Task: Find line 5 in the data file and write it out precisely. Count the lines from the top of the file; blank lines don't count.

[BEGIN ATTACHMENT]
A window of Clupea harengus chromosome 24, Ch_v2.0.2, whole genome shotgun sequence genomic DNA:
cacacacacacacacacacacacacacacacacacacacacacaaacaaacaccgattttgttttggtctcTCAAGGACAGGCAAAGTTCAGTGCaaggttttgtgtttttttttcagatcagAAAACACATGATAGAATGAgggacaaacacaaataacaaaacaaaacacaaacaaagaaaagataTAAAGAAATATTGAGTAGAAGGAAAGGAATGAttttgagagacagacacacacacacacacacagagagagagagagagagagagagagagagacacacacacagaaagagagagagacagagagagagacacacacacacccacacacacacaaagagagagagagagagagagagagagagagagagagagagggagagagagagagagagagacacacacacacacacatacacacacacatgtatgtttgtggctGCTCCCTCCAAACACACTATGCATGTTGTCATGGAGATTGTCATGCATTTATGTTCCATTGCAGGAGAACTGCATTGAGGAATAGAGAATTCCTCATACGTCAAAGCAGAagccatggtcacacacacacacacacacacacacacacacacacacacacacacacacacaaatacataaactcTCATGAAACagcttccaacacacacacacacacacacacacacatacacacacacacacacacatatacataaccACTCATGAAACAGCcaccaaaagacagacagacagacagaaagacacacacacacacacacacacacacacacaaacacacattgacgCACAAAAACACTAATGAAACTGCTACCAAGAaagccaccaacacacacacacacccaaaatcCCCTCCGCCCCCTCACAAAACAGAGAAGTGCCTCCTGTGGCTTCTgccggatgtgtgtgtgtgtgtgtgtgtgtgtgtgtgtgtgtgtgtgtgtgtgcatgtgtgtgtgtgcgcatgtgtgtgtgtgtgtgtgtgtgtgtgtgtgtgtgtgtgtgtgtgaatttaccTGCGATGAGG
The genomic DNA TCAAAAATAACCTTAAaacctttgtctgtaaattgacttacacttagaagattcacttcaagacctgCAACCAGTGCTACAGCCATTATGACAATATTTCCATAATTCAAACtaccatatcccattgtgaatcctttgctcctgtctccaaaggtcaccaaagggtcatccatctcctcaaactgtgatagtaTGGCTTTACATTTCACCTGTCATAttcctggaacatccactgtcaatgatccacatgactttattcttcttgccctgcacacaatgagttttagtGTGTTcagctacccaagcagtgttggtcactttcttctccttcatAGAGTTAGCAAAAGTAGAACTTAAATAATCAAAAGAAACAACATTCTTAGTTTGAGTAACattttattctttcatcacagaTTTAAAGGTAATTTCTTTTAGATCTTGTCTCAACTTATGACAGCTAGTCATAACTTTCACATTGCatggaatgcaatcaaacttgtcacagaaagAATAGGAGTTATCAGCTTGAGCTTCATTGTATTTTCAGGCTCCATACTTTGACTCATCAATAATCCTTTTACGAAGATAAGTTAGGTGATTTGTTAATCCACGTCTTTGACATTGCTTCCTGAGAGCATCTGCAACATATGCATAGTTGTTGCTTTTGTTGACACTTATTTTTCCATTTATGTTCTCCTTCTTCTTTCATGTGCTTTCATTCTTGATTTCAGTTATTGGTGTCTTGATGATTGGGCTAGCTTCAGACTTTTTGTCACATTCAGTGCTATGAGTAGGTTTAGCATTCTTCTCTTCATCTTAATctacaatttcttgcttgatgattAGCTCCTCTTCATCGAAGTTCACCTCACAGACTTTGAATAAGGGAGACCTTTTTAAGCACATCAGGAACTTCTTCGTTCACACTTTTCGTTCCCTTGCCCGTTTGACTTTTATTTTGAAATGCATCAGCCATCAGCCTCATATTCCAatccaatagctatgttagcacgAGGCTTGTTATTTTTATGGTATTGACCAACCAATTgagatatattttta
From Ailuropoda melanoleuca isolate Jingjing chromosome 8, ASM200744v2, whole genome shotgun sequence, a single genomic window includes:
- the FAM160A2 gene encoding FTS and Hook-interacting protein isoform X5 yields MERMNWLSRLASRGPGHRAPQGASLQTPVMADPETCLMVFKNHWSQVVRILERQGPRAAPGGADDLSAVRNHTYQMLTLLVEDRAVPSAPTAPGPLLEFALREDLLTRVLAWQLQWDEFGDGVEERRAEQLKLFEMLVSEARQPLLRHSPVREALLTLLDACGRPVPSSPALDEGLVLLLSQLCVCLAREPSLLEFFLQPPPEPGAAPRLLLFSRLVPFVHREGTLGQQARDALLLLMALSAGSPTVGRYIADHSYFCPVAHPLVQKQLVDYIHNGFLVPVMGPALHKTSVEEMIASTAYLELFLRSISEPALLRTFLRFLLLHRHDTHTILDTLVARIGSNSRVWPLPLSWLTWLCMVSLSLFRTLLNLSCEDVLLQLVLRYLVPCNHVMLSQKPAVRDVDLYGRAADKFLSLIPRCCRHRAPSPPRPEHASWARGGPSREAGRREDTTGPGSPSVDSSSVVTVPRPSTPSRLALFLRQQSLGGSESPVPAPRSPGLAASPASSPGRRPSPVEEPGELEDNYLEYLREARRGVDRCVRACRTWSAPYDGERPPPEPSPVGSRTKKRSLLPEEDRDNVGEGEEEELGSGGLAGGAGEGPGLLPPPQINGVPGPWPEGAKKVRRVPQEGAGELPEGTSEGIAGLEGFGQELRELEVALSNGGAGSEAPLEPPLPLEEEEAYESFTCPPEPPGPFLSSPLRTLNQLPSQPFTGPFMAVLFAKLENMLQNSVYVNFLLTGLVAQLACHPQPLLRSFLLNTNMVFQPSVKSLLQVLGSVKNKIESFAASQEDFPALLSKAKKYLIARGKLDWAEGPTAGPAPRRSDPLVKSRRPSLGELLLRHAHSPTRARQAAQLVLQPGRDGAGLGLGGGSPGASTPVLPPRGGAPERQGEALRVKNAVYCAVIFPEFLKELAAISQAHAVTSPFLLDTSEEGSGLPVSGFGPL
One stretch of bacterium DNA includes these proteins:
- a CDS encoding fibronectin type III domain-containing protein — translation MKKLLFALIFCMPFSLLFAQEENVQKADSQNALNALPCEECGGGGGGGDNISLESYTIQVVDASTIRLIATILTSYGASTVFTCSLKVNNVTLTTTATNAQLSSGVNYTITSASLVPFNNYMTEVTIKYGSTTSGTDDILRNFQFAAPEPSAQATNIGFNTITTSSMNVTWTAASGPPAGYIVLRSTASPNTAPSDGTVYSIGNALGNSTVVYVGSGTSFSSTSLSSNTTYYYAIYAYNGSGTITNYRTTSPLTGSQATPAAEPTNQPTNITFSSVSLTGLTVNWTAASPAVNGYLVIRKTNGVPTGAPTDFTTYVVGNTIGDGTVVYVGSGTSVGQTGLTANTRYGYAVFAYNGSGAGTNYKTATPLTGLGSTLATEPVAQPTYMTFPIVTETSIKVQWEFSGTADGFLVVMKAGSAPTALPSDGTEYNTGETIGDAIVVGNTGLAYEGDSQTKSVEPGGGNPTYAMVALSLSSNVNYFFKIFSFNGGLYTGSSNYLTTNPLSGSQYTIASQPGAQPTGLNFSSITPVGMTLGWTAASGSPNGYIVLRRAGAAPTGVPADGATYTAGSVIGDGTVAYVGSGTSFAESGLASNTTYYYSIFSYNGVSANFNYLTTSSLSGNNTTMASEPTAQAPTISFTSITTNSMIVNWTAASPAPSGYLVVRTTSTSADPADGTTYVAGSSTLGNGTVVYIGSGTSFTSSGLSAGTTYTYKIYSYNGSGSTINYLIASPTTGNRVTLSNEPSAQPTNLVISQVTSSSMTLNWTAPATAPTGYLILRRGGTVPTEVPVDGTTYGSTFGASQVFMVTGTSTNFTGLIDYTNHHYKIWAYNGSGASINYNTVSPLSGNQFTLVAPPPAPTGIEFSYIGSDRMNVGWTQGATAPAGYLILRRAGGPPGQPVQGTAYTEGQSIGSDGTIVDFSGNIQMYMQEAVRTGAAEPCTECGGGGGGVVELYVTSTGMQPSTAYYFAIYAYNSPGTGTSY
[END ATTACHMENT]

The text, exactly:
- the FAM160A2 gene encoding FTS and Hook-interacting protein isoform X5 yields MERMNWLSRLASRGPGHRAPQGASLQTPVMADPETCLMVFKNHWSQVVRILERQGPRAAPGGADDLSAVRNHTYQMLTLLVEDRAVPSAPTAPGPLLEFALREDLLTRVLAWQLQWDEFGDGVEERRAEQLKLFEMLVSEARQPLLRHSPVREALLTLLDACGRPVPSSPALDEGLVLLLSQLCVCLAREPSLLEFFLQPPPEPGAAPRLLLFSRLVPFVHREGTLGQQARDALLLLMALSAGSPTVGRYIADHSYFCPVAHPLVQKQLVDYIHNGFLVPVMGPALHKTSVEEMIASTAYLELFLRSISEPALLRTFLRFLLLHRHDTHTILDTLVARIGSNSRVWPLPLSWLTWLCMVSLSLFRTLLNLSCEDVLLQLVLRYLVPCNHVMLSQKPAVRDVDLYGRAADKFLSLIPRCCRHRAPSPPRPEHASWARGGPSREAGRREDTTGPGSPSVDSSSVVTVPRPSTPSRLALFLRQQSLGGSESPVPAPRSPGLAASPASSPGRRPSPVEEPGELEDNYLEYLREARRGVDRCVRACRTWSAPYDGERPPPEPSPVGSRTKKRSLLPEEDRDNVGEGEEEELGSGGLAGGAGEGPGLLPPPQINGVPGPWPEGAKKVRRVPQEGAGELPEGTSEGIAGLEGFGQELRELEVALSNGGAGSEAPLEPPLPLEEEEAYESFTCPPEPPGPFLSSPLRTLNQLPSQPFTGPFMAVLFAKLENMLQNSVYVNFLLTGLVAQLACHPQPLLRSFLLNTNMVFQPSVKSLLQVLGSVKNKIESFAASQEDFPALLSKAKKYLIARGKLDWAEGPTAGPAPRRSDPLVKSRRPSLGELLLRHAHSPTRARQAAQLVLQPGRDGAGLGLGGGSPGASTPVLPPRGGAPERQGEALRVKNAVYCAVIFPEFLKELAAISQAHAVTSPFLLDTSEEGSGLPVSGFGPL